After 34 years of the compact disc, 15 of iTunes and almost eight of Spotify, digital technology has destroyed the old music industry. This has provoked a number of reactions from musicians, from Radiohead’s groundbreaking pay-what-you-like system in 2007 for In Rainbows – and their surprise release, this week, of A Moon Shaped Pool – to Beyoncé’s concept of the “visual album” for Lemonade.
But, with the dust settling and the trauma beginning to fade, commentators are finally able to look beyond the technology and question its effects. Now that we can get access to all the music, all the time, are we doing so? Is the choice liberating us, or paralysing us? Has power moved from the producers to the consumers?
In Every Song Ever, the New York Times jazz and pop critic Ben Ratliff attempts to tackle these questions head-on. The recommendation software of streaming services such as Spotify – the “You might also like” function – creates not more choice, he argues, but “an atrophy of the desire to seek out new songs ourselves, and a hardening of taste”. His book, with its handbook-style subtitle (Twenty Ways to Listen to Music Now), suggests new routes to discovery, avoiding genres and looking instead into our peripheral vision. He links songs by themes such as slowness, loudness or sadness, connecting tracks by artists as different from each other as, in one chapter, Duke Ellington, Kesha, Steve Reich and Ali Akbar Khan.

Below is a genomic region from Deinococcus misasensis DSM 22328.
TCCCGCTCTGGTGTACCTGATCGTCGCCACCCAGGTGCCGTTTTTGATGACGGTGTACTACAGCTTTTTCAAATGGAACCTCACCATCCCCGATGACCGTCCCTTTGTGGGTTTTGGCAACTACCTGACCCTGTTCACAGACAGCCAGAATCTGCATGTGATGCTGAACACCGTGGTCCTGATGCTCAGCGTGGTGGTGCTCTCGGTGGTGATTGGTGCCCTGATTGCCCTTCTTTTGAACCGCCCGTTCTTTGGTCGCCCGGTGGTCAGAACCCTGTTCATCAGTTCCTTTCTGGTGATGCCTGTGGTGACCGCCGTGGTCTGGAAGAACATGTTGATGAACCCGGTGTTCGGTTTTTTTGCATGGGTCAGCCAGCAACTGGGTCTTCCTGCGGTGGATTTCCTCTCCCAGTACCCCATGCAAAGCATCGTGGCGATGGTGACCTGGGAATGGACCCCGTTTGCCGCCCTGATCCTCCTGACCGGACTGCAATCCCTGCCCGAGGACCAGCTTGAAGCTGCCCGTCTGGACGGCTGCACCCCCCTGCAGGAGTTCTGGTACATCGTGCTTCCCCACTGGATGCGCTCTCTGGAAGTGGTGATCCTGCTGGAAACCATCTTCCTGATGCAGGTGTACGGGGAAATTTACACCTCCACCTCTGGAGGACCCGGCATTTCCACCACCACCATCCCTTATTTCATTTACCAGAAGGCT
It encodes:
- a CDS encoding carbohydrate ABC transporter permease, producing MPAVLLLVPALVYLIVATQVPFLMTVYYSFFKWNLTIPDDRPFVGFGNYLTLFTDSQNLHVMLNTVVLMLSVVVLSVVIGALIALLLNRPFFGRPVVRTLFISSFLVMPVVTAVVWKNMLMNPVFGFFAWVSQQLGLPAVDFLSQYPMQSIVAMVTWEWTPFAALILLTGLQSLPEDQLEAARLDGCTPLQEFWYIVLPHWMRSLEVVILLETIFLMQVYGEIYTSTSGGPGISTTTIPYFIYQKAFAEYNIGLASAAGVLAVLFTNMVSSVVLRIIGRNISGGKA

It’s a great idea but it hits a wall fast. Ratliff is an expert on John Coltrane and the volume of suggestions from what would be the “Jazz and Experimental” section, judging by genre – Derek Bailey, Sunn O))), Merzbow, Nurse With Wound – is too much for most music obsessives, let alone the general-interest reader. His writing style is equally difficult. What is the “ennobled innocence” he hears in Chic’s “Everybody Dance”? Does the pianist Hildegard Kleeb really play “as an eater, holding a fork, breaks the surface of a buttery cake – with the understanding of it as a luxury”?
It would matter less if this were posited as a book of essays on musical topics. Discussing different uses of high volume or finding connections between Bing Crosby and the Fall is interesting but it is not useful, and to pretend so seems bogus. Moving from one artist to another through connections in sound, influences or performance style – in other words, genre – is surely a more realistic way of discovering music. Joining the dots from, say, the Rolling Stones to Howlin’ Wolf – “going upstream”, as the (jazz) guitarist Marc Ribot calls it – is more enjoyable and more fruitful, as well as a perfect use of the “celestial jukebox” of the internet.
Ratliff has an answer to this view: it comes, he writes, from the “completist-music-collector impulse”, which he calls “an upside-down understanding of what music is for”, born of “anxiety, sentimentality, infatuation, identification”. Fine – but those four abstract nouns go a long way towards defining the attraction of popular music. He believes genre is “a construct for the purpose of commerce, not pleasure, and ultimately for the purpose of listening to less”. When most people listen to popular music, however, it is about context almost as much as the notes played.